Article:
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  • M.Chapman changed the title to Soft proofing ON or OFF?

To the last question, I would say yes. That is what I do. Some advocate using ProPhoto as the working space as it is vast in comparison so you are throwing away data not using it. I used to but I got a wide gamut monitor which is supposed to show almost 100% AdobeRGB so I decided that it would be nice to be able to see the colours I am actually producing and went back to AdobeRGB. Also if you forget to change the colour space when creating a JPEG for online use, ProPhoto can give some very odd looking results on the web.

 

I'm sure you are right about changing colour space causing clipping of some colours if the lightness is close to clipping anyway. Looking at the histos, changing colour spacet certainly can have a strong effect but I'm only seeing clipping if it was already close anyway. Since Adobe introduced Process 2012, I think clipping of highlights is much less of an issue than it used to be ( for me in any case). I remember yellow used to run away in the highlights on Nikon D700 files but that is no longer the case. 

 

I don't check everything in soft proofing except when printing. Then I always make a proof copy which I use with the correct profile if printing myself. If sending to a lab, then I check the proof copy but I send a modified file based on the lab profile but with an embedded AdobeRGB profile. 

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1 hour ago, MDM said:

I used to but I got a wide gamut monitor which is supposed to show almost 100% AdobeRGB so I decided that it would be nice to be able to see the colours I am actually producing and went back to AdobeRGB. Also if you forget to change the colour space when creating a JPEG for online use, ProPhoto can give some very odd looking results on the web.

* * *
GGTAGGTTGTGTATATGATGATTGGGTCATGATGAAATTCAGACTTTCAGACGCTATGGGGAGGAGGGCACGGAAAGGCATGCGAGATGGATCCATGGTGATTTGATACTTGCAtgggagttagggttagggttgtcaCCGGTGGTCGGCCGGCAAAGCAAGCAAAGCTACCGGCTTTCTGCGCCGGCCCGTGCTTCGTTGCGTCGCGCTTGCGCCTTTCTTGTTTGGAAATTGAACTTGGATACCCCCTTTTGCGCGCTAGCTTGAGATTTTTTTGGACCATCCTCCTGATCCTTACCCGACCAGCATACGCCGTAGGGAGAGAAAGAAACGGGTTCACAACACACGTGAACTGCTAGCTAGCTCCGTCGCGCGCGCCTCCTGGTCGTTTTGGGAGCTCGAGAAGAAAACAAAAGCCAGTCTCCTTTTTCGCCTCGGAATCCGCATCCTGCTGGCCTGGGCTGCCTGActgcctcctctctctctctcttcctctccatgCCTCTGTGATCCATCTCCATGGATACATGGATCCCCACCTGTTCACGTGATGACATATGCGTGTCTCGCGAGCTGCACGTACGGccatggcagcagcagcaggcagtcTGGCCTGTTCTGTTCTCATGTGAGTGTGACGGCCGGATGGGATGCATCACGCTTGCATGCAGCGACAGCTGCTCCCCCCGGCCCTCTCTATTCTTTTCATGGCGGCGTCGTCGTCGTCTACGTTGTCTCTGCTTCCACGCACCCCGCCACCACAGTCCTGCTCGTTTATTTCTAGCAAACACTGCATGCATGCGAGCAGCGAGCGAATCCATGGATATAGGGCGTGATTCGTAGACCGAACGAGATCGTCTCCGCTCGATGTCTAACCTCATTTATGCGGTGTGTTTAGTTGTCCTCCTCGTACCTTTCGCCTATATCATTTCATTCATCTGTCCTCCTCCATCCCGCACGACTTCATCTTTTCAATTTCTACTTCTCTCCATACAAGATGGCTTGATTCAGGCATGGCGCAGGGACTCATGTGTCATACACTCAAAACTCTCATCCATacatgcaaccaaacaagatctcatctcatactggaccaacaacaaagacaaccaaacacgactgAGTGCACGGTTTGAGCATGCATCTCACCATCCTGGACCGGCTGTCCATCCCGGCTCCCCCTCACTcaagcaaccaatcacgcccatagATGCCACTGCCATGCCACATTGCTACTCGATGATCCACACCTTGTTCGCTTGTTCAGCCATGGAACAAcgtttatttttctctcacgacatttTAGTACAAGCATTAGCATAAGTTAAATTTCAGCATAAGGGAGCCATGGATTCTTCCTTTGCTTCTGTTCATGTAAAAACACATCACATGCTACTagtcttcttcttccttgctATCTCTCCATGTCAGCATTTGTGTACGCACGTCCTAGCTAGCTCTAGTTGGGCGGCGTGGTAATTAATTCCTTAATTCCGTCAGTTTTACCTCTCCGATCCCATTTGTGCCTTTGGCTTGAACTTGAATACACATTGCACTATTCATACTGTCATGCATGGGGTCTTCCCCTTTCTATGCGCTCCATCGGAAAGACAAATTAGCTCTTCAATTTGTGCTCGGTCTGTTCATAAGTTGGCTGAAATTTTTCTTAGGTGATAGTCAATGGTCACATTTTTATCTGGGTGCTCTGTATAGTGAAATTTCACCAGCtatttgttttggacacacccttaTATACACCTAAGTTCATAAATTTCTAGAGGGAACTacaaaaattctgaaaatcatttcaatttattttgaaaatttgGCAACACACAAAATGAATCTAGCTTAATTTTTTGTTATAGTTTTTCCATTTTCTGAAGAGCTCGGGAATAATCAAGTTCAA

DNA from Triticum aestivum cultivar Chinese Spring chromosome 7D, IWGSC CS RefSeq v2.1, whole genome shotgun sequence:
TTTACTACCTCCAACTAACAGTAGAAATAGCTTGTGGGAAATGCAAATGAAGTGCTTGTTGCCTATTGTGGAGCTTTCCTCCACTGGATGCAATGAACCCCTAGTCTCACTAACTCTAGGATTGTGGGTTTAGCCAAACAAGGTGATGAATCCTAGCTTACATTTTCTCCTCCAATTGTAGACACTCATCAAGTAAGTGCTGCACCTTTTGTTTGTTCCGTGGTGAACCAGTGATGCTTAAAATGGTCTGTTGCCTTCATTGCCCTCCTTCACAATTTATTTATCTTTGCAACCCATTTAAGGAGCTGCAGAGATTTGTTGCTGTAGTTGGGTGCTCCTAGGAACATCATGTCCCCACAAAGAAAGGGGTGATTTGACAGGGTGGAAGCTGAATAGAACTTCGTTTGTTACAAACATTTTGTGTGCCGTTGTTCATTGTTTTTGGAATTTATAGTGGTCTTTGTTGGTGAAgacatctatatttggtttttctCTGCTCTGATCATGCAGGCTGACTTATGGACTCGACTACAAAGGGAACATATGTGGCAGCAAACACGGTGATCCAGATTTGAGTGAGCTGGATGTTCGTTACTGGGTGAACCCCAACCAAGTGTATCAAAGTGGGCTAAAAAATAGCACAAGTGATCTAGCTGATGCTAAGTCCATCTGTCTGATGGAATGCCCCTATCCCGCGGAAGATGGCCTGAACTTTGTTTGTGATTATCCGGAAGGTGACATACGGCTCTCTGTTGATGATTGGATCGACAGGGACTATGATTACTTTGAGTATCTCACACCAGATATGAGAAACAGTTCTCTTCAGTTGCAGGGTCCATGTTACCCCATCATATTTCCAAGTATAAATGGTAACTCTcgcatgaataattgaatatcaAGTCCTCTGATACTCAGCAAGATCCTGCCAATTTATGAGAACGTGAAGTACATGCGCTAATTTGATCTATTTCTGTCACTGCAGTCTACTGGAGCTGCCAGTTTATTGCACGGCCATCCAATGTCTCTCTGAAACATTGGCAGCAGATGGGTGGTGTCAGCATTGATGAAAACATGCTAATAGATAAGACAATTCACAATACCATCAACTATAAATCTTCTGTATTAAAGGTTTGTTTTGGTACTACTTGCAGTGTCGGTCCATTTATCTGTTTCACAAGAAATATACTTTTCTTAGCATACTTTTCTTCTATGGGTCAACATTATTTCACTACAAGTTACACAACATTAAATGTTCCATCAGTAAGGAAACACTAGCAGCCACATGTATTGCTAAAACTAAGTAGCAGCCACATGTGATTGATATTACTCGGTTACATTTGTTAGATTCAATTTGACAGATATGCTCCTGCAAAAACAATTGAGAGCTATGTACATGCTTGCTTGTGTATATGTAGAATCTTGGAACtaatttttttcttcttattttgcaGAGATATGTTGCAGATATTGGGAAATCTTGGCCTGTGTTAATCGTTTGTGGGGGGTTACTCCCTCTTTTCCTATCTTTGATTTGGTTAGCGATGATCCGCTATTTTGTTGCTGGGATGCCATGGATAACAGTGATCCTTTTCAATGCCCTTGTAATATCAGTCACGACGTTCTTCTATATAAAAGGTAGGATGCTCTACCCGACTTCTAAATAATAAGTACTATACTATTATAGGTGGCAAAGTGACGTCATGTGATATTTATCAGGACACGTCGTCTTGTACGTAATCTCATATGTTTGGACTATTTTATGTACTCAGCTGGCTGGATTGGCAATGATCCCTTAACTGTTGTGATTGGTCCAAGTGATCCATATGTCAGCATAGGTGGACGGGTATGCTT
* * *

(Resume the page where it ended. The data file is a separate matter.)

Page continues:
I can set my default workspace to AdobeRGB in PS, but I don't think this is possible in LR? The excerpt (in italics) below is from Adobe's website  https://helpx.adobe.com/uk/lightroom/help/color-management.html . Note the last paragraph. It would be nice if the develop module default colour space could be set to AdobeRGB (just like it can in PS), or have you found a way to do this?

 

How Lightroom Classic CC manages color

 

Lightroom Classic CC primarily uses the Adobe RGB color space to display colors. The Adobe RGB gamut includes most of the colors that digital cameras can capture as well as some printable colors (cyans and blues, in particular) that can’t be defined using the smaller, web-friendly sRGB color space.

 

Lightroom Classic CC uses Adobe RGB: for

  • previews in the Library, Map, Book, Slideshow, Print, and Web modules
  • when printing in Draft mode
  • in exported PDF slideshows and uploaded web galleries when you send a book to Blurb.com (If you export books as PDF or JPEG from the Book module, however, you can choose sRGB or a different color profile.)
  • for photos uploaded to Facebook and other photo-sharing sites using the Publish Services panel

In the Develop module, by default Lightroom Classic CC displays previews using the ProPhoto RGB color space. ProPhoto RGB contains all of the colors that digital cameras can capture, making it an excellent choice for editing images. In the Develop module, you can also use the Soft Proofing panel to preview how color looks under various color-managed printing conditions. 

 

Mark

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That is all correct. The Develop Module in Lightroom colour space can't be changed to keep things simple I believe as the colour settings dialog in Photoshop has caused so much confusion over the years. If you want the background on this, check out Jeff Schewe's books:  Digital Negative and Digital Print. That is where I got most of my info as well as Martin Evening's Lightroom books.

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On 8/15/2018 at 00:01, M.Chapman said:

I've recently become more aware that the histogram shown by LR before exporting an image to an AdobeRGB jpg doesn't match that shown when I load the exported jpg into PS or any other editor. In particular the red channel may show clipping when viewing the exported jpg which isn't apparent when working with the RAW file in LR. This is presumably because the AdobeRGB is a smaller colour space than LR uses internally. Given that it's generally reckoned that images shouldn't have blown highlights (and colours?) when uploading Alamy, should I be using soft proofing in LR with profile set to AdobeRGB to check/adjust the histogram before exporting jpgs for Alamy?

 

 

Go for it. After I discovered the S button press in the Develop module, it saved me enormous amounts of time when trying to avoid clipping of those pesky saturated colors.

GI